07/25/2014

These Boards Are Made For Walkin'

What says summer more than a stroll on the boardwalk? As a child, my yearly visit to Wildwood, NJ and its incredibly vibrant boardwalk was a highlight of my summer that has continued decades later. Whether it’s the value-packed (sometimes gaudy) stores, the never-ending parade of junk food, or the piers of carnival rides and attractions, there’s an incredible draw to boardwalks. The folks at Budget Travel have compiled a convenient list of America’s most awesome boardwalks from both coasts…and a few places in between. 

Did your favorite boardwalk not make the list? Tell us more about your favorite boardwalks by leaving us a comment below! 

06/23/2014

More Changes In Airline Carry-on Baggage Regulations

Hope you didn’t get too comfortable with airline carry-on baggage regulations, because it looks like they’ve changed once again. It seems that not only do all airlines not have the same size limits for carry-on bags, it can be difficult to near impossible to find a bag that meets the size requirements. Get all the details by clicking over to this informative article that was recently posted on Yahoo news.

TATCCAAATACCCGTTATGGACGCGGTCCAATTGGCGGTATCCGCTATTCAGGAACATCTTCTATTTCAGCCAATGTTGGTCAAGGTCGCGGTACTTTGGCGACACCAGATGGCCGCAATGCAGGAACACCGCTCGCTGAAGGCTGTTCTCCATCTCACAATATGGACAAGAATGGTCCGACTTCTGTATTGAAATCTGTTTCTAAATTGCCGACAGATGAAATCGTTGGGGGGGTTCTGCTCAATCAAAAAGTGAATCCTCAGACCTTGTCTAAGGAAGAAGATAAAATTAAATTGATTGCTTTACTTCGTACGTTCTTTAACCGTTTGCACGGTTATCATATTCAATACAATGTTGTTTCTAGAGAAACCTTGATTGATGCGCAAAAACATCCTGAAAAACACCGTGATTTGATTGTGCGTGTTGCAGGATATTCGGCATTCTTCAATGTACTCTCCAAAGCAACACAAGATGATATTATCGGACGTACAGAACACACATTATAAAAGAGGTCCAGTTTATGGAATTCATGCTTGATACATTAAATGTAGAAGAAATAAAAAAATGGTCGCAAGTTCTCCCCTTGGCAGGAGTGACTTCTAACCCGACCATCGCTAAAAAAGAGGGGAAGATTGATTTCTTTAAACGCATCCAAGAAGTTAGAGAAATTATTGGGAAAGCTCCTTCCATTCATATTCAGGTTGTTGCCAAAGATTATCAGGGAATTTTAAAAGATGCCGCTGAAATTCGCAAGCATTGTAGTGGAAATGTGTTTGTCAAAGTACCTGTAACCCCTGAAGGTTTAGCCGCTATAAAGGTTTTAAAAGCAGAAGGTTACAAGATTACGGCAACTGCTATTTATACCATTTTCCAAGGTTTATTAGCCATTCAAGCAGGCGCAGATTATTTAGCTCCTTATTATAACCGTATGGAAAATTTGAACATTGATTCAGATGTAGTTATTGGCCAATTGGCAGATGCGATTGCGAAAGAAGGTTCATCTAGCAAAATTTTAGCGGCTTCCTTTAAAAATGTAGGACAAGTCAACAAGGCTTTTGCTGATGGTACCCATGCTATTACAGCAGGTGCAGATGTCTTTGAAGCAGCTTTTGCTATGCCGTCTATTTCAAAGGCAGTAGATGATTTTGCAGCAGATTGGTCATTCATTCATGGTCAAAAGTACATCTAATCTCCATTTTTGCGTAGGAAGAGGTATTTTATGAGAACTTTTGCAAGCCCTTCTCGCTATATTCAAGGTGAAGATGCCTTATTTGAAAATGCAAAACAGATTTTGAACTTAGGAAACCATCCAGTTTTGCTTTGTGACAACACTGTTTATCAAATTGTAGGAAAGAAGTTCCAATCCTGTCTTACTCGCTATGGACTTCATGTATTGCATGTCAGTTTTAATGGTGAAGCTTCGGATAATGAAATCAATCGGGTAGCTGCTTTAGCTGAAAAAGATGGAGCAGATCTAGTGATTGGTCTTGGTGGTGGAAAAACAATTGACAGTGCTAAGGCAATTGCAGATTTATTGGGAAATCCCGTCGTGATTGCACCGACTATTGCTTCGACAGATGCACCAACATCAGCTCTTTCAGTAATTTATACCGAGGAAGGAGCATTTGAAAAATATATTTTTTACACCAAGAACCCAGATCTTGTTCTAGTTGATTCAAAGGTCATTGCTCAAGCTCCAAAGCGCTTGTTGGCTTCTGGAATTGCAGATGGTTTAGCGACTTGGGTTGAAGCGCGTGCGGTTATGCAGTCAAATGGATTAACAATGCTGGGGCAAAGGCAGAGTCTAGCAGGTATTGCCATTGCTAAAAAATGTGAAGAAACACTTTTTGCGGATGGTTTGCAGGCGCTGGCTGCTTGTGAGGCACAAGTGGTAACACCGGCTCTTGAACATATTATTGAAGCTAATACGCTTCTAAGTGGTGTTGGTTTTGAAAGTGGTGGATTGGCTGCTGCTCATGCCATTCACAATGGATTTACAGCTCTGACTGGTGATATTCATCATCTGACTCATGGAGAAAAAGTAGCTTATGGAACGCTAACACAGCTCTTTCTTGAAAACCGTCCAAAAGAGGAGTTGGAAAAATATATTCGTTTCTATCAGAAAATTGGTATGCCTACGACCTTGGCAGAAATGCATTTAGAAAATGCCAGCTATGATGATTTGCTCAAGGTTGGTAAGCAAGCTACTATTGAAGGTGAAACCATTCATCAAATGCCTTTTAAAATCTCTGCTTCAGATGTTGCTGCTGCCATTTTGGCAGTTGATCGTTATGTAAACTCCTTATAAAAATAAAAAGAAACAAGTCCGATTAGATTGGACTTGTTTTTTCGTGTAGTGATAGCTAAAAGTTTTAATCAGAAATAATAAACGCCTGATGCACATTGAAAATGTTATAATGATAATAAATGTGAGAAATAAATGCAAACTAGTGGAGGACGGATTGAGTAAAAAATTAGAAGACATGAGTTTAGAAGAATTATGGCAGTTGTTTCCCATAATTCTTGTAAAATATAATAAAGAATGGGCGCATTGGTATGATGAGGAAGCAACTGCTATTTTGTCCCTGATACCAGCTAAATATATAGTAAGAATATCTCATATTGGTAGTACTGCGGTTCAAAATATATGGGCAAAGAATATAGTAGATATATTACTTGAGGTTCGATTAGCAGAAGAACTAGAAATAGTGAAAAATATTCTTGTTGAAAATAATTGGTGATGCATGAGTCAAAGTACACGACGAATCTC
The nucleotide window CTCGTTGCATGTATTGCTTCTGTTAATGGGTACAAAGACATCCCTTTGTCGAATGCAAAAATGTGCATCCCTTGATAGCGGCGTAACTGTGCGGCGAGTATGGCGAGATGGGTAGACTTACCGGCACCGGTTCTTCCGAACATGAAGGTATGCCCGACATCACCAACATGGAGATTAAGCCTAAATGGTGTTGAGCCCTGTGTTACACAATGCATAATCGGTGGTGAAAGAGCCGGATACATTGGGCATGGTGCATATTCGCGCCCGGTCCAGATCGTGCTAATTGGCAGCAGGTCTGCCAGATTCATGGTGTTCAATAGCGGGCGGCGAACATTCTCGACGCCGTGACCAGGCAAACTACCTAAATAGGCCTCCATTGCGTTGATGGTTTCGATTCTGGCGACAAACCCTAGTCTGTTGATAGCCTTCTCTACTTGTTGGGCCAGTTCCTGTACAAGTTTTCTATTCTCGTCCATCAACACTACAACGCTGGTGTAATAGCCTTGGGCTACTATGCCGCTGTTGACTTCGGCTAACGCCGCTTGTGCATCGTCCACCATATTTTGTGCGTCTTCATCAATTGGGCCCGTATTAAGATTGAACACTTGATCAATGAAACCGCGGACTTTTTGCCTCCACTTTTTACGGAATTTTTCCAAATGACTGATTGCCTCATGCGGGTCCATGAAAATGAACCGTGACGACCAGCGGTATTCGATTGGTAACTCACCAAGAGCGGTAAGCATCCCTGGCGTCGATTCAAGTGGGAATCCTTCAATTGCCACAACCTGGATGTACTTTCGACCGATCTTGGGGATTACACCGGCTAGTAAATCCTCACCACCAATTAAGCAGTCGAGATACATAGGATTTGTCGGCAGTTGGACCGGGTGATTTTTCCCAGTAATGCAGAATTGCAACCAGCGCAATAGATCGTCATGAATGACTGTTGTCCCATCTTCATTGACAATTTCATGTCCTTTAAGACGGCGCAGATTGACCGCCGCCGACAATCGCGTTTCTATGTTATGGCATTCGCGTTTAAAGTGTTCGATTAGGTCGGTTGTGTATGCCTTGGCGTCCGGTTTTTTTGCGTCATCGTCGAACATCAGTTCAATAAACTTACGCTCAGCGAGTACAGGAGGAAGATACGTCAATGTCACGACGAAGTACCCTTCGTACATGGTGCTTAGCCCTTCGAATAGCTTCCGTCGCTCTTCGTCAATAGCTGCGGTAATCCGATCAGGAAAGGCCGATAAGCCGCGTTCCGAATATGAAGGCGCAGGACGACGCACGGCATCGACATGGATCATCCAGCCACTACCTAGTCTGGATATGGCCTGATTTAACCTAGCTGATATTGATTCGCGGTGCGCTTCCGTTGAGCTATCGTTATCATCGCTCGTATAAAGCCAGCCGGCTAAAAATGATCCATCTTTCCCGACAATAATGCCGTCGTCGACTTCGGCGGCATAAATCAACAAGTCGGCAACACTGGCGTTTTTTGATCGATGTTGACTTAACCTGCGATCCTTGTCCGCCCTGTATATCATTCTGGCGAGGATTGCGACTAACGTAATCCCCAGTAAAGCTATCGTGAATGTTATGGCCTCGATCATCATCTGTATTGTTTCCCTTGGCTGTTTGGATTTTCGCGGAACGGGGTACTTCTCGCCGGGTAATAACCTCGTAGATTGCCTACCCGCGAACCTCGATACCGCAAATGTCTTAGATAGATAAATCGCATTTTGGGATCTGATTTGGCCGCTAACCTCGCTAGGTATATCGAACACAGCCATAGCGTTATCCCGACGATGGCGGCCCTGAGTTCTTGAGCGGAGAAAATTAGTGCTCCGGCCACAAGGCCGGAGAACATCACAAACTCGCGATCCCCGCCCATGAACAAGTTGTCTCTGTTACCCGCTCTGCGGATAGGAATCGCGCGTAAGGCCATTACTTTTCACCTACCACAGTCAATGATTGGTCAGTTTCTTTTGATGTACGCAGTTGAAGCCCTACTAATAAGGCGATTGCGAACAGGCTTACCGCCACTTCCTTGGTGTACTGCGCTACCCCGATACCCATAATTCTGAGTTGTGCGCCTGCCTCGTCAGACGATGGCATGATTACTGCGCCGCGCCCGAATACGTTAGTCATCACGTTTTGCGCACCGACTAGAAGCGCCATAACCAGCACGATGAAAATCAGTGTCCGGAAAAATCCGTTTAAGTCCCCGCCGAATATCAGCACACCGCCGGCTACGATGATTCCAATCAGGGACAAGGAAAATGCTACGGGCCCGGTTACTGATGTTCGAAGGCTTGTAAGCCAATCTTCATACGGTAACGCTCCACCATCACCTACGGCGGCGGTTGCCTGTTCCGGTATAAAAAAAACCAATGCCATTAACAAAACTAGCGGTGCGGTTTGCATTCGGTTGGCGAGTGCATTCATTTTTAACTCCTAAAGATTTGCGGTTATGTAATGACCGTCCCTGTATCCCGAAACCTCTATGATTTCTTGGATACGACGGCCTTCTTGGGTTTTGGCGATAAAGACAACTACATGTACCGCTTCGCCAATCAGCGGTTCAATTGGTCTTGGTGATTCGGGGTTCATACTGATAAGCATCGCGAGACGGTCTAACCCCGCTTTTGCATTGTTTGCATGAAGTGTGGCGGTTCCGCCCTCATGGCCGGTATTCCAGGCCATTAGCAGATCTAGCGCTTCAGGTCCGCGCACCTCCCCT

06/16/2014

The Best Cities In America (For Foodies!)

If you’re one of the growing number of people who feel a calling to pursue amazing food, check out this article from Condé Nast Traveler that shows you which culinary cities are worth the trip. From Portland, Maine to San Diego, California, foodies responded to a Condé Nast survey and voted for their favorite culinary cities across the U.S. The results may be surprising, but the beautiful photos of the food and the locations will leave you wanting to book your travel right away.

The top 20 cities in 2014 for restaurants are listed in reverse order, along with their numerical ranking (as chosen by Condé Nast Traveler readers) as well as the reasons why they were selected. If you’re disappointed that your favorite city didn’t make the list, you can place your vote and maybe it will be included among next year’s winners. Bon appétit!

06/09/2014

Nashville For Newbies

This past summer, I took my first trip to Nashville with my wife and some friends. It was more out of curiosity than anything. We’d heard good things about the city’s tourist appeal, so I wanted to check it out for myself. After spending a week there, I’m really glad I did! Here are some tips we accumulated from our own experiences as well as a few based on research of how other recent visitors spent their vacation time.

If you’re thinking about visiting Nashville for the first time, the best time to visit is from April through October, when the warm weather brings the city to life and you can experience peak enjoyment. Start your day in Nashville by heading downtown and just taking in the vibe. The Music City Trolley Hop On/Hop Off Tour allows you to hop on (or off, obviously) at your leisure. You’ll get a chance to visit historic spots such as the Country Music Hall of Fame and Museum, which features more than 40,000 square feet of country music history and artifacts.